|US20040012061||Jun 4, 2003||Jan 22, 2004||Reid Jason S.||Materials and methods for forming hybrid organic-inorganic anti-stiction materials for micro-electromechanical systems|
|US20040023429||Aug 1, 2002||Feb 5, 2004||Motorola Inc.||Low temperature plasma Si or SiGe for MEMS applications|
|US20040033011||Aug 13, 2002||Feb 19, 2004||Chertkow Igal Roberto||Optical attenuator|
|US20040033639||May 9, 2003||Feb 19, 2004||Applied Materials, Inc.||Integrated method for release and passivation of MEMS structures|
|US20040053434||Sep 13, 2001||Mar 18, 2004||Silicon Light Machines||Microelectronic mechanical system and methods|
|US20040065940||Jul 31, 2003||Apr 8, 2004||Farrokh Ayazi||Capacitive resonators and methods of fabrication|
|US20040119125||Dec 23, 2002||Jun 24, 2004||Motorola Inc.||Semiconductor structure and method of manufacture|
|US20040121506||Dec 23, 2002||Jun 24, 2004||Motorola Inc.||Release etch method for micromachined sensors|
|US20040125346||Aug 3, 2001||Jul 1, 2004||Huibers Andrew G||Micromirror elements, package for the micromirror elements, and projection system therefor|
|US20040173886 *||Mar 7, 2003||Sep 9, 2004||Carley L. Richard||Micromachined assembly with a multi-layer cap defining a cavity|
|US20040263944||Jun 24, 2003||Dec 30, 2004||Miles Mark W.||Thin film precursor stack for MEMS manufacturing|
|US20050002084||May 9, 2002||Jan 6, 2005||Wan Chang Feng||Micro-electro-mechanical systems torsional drive|
|US20050007217||Jul 8, 2003||Jan 13, 2005||International Business Machines Corporation||Noble metal contacts for micro-electromechanical switches|
|US20060076311 *||Mar 25, 2005||Apr 13, 2006||Ming-Hau Tung||Methods of fabricating interferometric modulators by selectively removing a material|
|1||G. Kaminsky "Micromachining of Silicon Mechanical Structures" Jul./Aug. 1985 reprinted in Micromechanics and MEMS, IEEE Press, New York (1991) pp. 555-583.|
|2||K. B. Lee et al. "Zinc Bonding for MEMS Packaging at the Wafer Level" MicroElectro-Mechanical Systems Systems (MEMS) 2001, IMECE2001 (ASME, New York) Nov. 11, 2001 pp. 707-710.|
|3||K. D. Wise, "Micromechanical Sensors, Actuators and Systems" Micromechanical Sensors, Actuators, and Systems, DSC-vol. 32 (ASME, Atlanta, GA) Nov. 1-6, 1991 pp. 1-14.|
|4||K. Gilleo, "MEMS, MOEMS and Optoelectronics" MicroElectro-Mechanical Systems Systems (MEMS) 2001. IMECE2001 (ASME, New York) Nov. 11, 2001 pp. 711-718.|
|5||K. Petersen "Micromechanical Membrane Switches on Silicon" IBM J. Res. Develop. V.23/4 (Jul. 1979) pp. 376-385.|
|6||K. Petersen et al. "Silicon Fusion Bonding for Pressure Sensors" Jun. 1988. reprinted in Micromechanics and MEMS, IEEE Press, New York (1991) pp. 584-587.|
|7||L. Field et al. "Fusing Silicon Wafers with Low Melting Temperature Glass" Transducers '89 Jun. 1990, reprinted in Micromechanics and MEMS, IEEE, New York (1991) pp. 592-595.|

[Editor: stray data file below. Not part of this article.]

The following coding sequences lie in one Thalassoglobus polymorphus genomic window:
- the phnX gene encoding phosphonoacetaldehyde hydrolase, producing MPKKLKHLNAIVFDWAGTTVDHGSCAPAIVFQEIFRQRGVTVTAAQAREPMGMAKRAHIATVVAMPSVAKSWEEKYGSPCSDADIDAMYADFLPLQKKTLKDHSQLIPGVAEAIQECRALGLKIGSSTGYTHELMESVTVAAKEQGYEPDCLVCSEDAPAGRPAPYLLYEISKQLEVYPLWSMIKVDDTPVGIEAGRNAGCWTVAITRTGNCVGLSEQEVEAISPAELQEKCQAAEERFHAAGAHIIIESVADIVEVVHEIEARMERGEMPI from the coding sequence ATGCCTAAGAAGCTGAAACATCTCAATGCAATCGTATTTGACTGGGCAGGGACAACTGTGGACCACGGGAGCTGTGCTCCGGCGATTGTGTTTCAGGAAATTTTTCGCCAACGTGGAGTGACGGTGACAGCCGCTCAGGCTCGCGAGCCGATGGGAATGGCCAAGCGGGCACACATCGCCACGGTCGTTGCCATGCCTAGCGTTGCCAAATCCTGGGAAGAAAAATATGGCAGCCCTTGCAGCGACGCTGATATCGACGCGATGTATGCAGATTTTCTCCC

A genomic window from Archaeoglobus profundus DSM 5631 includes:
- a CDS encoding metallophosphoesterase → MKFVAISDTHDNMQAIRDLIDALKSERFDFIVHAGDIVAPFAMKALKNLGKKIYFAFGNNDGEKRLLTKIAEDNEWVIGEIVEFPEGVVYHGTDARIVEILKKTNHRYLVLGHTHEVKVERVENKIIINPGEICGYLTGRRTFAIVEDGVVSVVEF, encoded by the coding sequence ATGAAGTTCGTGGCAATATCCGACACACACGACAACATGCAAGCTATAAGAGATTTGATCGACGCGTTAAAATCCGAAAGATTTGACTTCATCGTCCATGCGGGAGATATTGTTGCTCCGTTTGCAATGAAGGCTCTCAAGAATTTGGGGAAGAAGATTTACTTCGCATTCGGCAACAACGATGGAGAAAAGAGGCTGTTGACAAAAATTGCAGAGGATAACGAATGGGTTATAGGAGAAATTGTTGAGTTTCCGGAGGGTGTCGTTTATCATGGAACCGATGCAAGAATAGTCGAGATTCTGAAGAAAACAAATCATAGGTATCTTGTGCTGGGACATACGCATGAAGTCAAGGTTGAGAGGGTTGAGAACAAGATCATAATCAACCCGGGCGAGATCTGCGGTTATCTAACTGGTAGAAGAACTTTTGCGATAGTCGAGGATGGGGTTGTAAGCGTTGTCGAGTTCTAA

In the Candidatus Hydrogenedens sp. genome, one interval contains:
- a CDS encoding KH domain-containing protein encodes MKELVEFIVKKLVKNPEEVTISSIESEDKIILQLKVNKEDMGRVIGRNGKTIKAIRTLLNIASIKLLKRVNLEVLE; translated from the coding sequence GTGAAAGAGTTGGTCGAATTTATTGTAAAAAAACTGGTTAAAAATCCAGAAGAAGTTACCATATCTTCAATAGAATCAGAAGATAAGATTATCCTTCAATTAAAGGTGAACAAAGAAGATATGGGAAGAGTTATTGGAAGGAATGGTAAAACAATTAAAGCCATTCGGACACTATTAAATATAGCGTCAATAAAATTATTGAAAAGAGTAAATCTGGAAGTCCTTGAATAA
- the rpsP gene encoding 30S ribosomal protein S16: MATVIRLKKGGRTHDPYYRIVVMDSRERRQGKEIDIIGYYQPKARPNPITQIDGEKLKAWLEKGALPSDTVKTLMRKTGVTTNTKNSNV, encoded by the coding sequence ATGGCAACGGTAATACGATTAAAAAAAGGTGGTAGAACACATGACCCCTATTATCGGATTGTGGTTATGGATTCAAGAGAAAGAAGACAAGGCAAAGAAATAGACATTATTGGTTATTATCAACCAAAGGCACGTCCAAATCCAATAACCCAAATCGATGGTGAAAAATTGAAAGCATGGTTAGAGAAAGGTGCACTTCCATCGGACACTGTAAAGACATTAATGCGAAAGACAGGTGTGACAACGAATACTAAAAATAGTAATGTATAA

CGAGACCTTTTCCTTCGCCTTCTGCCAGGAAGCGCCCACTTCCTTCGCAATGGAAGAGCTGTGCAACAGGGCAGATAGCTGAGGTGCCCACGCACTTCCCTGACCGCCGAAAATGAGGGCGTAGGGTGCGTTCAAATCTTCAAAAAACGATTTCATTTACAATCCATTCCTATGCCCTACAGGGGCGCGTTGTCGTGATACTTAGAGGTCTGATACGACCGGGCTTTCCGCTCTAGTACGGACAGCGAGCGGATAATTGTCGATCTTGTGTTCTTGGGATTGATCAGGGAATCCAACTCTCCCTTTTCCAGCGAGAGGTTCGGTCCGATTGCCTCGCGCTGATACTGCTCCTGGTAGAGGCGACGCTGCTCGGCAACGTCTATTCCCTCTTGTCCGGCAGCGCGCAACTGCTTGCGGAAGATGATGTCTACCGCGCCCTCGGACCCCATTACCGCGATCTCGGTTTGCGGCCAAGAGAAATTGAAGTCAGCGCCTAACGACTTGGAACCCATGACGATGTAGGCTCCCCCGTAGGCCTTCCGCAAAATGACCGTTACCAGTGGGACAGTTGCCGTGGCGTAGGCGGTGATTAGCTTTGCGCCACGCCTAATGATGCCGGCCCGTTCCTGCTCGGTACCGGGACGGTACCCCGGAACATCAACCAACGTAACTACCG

|8||L. Hornbeck et al. "Digital Micromirror Device-Commercialization . . . " MicroElectro-Mechanical Systems Systems (MEMS) 1997, DSC-vol. 62 (ASME, Dallas, TX) Nov. 16, 1997 pp. 3-8.|
|9||M. Esashi et al. "Low-temperature Silicon-to-silicon Anodic Bonding . . . " Transducers '89 Jun. 1990, reprinted in Micromechanics and MEMS, IEEE Press, New York (1991) pp. 588-591.|
|10||P. Barth, "Silicon Fusion Bonding for Fabrication of Sensors, Actuators . . . " Transducers '89 Jun. 1990. reprinted in Micromechanics and MEMS, IEEE, New York (1991) pp. 596-603.|
|Citing Patent||Filing date||Publication date||Applicant||Title|
|US7955885||Jan 9, 2009||Jun 7, 2011||Integrated Device Technology, Inc.||Methods of forming packaged micro-electromechanical devices|
|US8393223 *||Jan 26, 2007||Mar 12, 2013||Commissariat A L'energie Atomique||Pressure sensor with resistance strain gages|
|US20100031752 *||Jan 26, 2007||Feb 11, 2010||Gilles Delapierre||Pressure sensor with resistance strain gages|
|US20100181652 *||Jan 16, 2009||Jul 22, 2010||Honeywell International Inc.||Systems and methods for stiction reduction in mems devices|
|U.S. Classification||438/455, 257/774, 257/E21.122, 438/456|
|Cooperative Classification||B81C2203/0109, B81C1/00476, B81C2203/0145, B81C1/00269|
|European Classification||B81C1/00C14B, B81C1/00F2R2|
|Apr 11, 2005||AS||Assignment|
Owner name: HEWLETT-PACKARD DEVELOPMENT COMPANY, L.P., TEXAS
Free format text: ASSIGNMENT OF ASSIGNORS INTEREST;ASSIGNORS:HALUZAK, CHARLES C.;POLLARD, JEFFREY R.;REEL/FRAME:016471/0982
Effective date: 20050406
|Oct 19, 2006||AS||Assignment|
Owner name: NATIONAL SCIENCE FOUNDATION, VIRGINIA
Free format text: CONFIRMATORY LICENSE;ASSIGNOR:PRINCETON UNIVERSITY;REEL/FRAME:018412/0738
Effective date: 20050422
|Nov 25, 2008||CC||Certificate of correction|
|May 2, 2011||FPAY||Fee payment|
Year of fee payment: 4
|Jun 12, 2015||REMI||Maintenance fee reminder mailed|